Eddie Cusic holding a 1948 Gibson J-50
circa 1949 at a Leland Studio
Born on January 4, 1926, to a farming family in the small town of Wilmot, just south of Leland, Eddie Cusic came up on a farm during the Great Depression (along with soul blues singer Tyrone Davis). He knew about the blues, and he knew about life in the Delta. After working in the fields each day, the families in his community would often eat dinner together, and the men would bring guitars and play blues music on the porch. This inspired Cusic to create his own diddley bow—a single-stringed instrument fashioned by running a bailing wire, attached with nails, over a glass bottle on a board—at age 12. By the time he was 15 years old, he saved up and bought a Gene Autry acoustic guitar from Sears, Roebuck & Co., and learned that his father had a guitar once as well, though he didn't get very far with it.
"My mother told me my daddy used to tote the guitar up and down the turnrow and never did learn how to play, and it must have fell on me," Cusic told Vicksburg artist H.C. Porter in an interview for her Blues@Home art series. "Now, I got the Cusic name on the road—I did."In his late teens, Cusic met a 10-year-old blues fan named James Milton Campbell Jr., who asked if Cusic would give him some guitar lessons. Eventually, Campbell joined Cusic's first band, a blues trio called The Rhythm Aces, and they performed in clubs across the Delta until Cusic joined the military in 1952.
Little Milton and his mentor
© Randy Magee
Later, Campbell went by the stage name Little Milton and earned international acclaim on the legendary Sun, Stax and Malaco record labels. He was inducted into the Blues Hall of Fame in 1988.
Though Cusic continued performing both as a solo act and with blues artists such as James "Son" Thomas, he devoted most of his time to his day job at the quarry in Leland. He gradually performed less and less until he retired in 1989 and rekindled his love for blues music. Cusic released his debut album, "I Want to Boogie," in 1998, and played at events such as the Mississippi Delta Blues and Heritage Festival in Greenville, the Chicago Blues Festival, and the Smithsonian Festival of American Folklife in Washington, D.C.
|© Bill Steber|
"(I'm) living better now than I ever lived in my life 'cause I come up the hard way—come up without a father," Cusic told Porter. "I think I did pretty good on my own. And now I'm a legend, a living legend."Mississippi guitarist Eddie Cusic, a man whose contributions to the blues music scene far outweigh his own recognition, ascended on August 11, 2015. He was 89 years old. Per his wish, he was buried in the Legends section of Greenlawn Memorial Gardens, not far from the grave of his friend in the blues, James "T-Model" Ford.
The efforts to erect a fitting memorial on his grave began almost as soon as the funeral was over. Cusic's children and family initially worked with Euphus Ruth, of the Mt. Zion Memorial Fund, to design the grave marker for the elder statesman. With all of their ideas on the table, the family agreed on the basic elements of the marker and intent of the wording. MZMF director DeWayne Moore, at this point, started working directly with his son, Dale Cusic, a popular local disc jockey on WBAD and one-time drummer for local blues diva Mamie "Galore" Davis. Drawing on all their insights, Moore composed the longer inscription for the flat stone marker, which featured a cameo portrait of the blues singer taken by Bill Steber and the phrase: "The Soul of the Blues Lives On."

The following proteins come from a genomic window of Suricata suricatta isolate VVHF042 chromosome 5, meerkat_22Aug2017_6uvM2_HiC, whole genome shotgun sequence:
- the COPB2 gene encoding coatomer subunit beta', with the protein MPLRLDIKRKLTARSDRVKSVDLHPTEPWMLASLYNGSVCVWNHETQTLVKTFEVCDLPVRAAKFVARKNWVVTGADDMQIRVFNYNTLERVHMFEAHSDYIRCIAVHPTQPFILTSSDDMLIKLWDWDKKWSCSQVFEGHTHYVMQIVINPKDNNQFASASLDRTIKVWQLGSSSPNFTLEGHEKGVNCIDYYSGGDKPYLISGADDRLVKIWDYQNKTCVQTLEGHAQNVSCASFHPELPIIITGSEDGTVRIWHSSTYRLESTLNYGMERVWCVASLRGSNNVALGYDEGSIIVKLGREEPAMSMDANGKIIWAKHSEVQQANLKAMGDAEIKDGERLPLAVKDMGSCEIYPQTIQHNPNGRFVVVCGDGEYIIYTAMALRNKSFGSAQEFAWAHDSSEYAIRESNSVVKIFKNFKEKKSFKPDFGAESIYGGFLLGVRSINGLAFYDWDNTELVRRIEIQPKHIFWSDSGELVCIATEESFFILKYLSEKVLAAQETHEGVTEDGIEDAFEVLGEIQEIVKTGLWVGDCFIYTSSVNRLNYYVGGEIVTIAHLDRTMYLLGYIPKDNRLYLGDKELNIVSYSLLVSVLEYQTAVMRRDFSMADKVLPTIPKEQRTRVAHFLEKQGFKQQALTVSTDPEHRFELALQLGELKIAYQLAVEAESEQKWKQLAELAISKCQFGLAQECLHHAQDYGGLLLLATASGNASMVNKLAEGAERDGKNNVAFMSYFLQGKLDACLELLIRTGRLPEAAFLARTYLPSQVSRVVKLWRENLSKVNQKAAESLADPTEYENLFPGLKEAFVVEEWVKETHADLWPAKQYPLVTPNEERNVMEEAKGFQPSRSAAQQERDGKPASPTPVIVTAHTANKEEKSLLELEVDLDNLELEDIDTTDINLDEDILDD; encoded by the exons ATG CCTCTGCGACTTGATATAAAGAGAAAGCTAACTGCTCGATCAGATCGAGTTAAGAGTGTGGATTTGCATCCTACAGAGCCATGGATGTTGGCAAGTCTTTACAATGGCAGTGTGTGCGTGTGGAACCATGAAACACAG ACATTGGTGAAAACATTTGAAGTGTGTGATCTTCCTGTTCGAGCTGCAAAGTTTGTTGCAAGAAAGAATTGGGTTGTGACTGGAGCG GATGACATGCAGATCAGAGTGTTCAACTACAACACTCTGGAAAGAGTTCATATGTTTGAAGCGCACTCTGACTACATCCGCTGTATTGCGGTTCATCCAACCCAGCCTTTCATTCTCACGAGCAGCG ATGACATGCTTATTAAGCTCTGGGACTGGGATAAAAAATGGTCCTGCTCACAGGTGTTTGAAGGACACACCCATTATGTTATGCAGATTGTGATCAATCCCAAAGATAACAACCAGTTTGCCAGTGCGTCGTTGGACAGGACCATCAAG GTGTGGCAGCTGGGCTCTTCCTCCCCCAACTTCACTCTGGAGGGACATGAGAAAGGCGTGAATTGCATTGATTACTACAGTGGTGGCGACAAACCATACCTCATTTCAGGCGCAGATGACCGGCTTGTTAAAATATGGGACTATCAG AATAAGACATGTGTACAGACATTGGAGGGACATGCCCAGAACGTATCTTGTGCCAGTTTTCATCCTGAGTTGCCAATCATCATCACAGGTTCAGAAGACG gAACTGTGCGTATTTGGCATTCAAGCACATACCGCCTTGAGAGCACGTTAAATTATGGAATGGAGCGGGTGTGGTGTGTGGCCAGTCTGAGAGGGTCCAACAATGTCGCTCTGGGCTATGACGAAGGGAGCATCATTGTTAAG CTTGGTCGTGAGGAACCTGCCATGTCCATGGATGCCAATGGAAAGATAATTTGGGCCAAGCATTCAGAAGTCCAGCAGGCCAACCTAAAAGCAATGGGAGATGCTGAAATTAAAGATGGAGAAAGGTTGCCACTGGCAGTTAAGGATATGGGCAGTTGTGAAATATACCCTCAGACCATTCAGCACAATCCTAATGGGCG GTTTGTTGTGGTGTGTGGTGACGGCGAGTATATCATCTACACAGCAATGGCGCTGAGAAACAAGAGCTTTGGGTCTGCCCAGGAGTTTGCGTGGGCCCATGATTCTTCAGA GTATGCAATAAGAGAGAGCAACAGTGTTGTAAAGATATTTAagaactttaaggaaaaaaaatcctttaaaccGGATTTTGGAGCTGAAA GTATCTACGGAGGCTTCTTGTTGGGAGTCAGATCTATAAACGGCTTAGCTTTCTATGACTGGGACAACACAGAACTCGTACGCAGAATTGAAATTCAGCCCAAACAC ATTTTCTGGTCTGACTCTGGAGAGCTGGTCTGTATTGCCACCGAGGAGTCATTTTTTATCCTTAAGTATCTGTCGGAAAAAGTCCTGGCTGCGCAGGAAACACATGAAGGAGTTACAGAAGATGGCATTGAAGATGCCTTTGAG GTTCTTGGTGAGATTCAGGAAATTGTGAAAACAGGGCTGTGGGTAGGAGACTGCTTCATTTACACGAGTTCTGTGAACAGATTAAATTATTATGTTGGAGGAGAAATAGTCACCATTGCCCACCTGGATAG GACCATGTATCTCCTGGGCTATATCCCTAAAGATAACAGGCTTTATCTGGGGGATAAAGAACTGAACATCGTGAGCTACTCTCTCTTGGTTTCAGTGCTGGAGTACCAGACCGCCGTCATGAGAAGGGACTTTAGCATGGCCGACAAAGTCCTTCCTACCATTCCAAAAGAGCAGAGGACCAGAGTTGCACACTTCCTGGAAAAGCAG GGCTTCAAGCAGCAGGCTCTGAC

The fundraising campaign to cover the costs of the marker and its perpetual maintenance at Greenlawn Memorial Gardens, a relatively young burial ground with a bit of a checkered past, started online with a video biography of the Eddie Cusic. The biography, in addition to other ads for the campaign, which consisted of film shot of him in the early 1990s for a documentary on the Delta Blues made for the Black Entertainment Network (BET), generated some donations and helped arouse significant interest in the project. Danny and Sharon Peeples, proprietors of the Walnut Street Blues Bar, which her father previously owned and operated under the name Walnut Street Bait Shop, opened the doors of the club to the Mt. Zion Memorial Fund in late July 2016.
The benefit concert featured several local musicians, including a poignant tribute by the late Billy Smiley Sr., an epic performance by John Horton, a personality-driven delight by Robert Mortimer, and a particularly pleasant set from the duo of guitarist Charles Sullivan and standup bassist Cody Ruth, whose forceful delivery and intricate phrasing revealed the passion and apparent fire lying underneath the usually mild-mannered artisan. Several notable individuals, such as Cusic's longtime quarry colleague Randy Magee, singer/pianist Eden Brent, Highway 61 blues radio show host Scott Barretta, and former Tav Falco and the Panther Burns bass player Lisa McGaughran, a veritable virtuoso of insight into music coming out of Memphis, were among the crowd of humble folks who came out to contribute to the memorialization of a true Washington County original. The event took in almost a thousand dollars at the door, including several donations that people simply dropped off in an envelope.
[Note: After midnight, it's not a good idea to examine the stones on the Walnut Street Blues Walk of Fame (engravings by Alan Orlicek). The police often drive down the street spotlighting anyone who may or may not be loitering. The importance of the blues walk as a series of commemorations fades a bit in the harsh spotlight of the police officer who sincerely wants you to get moving. He knows about the engraved stones, and he knows what you're looking at on the ground. You can either get moving or explain the whole thing on a short ride to the police station, which offers a scenic view of the wharf along Lake Ferguson.]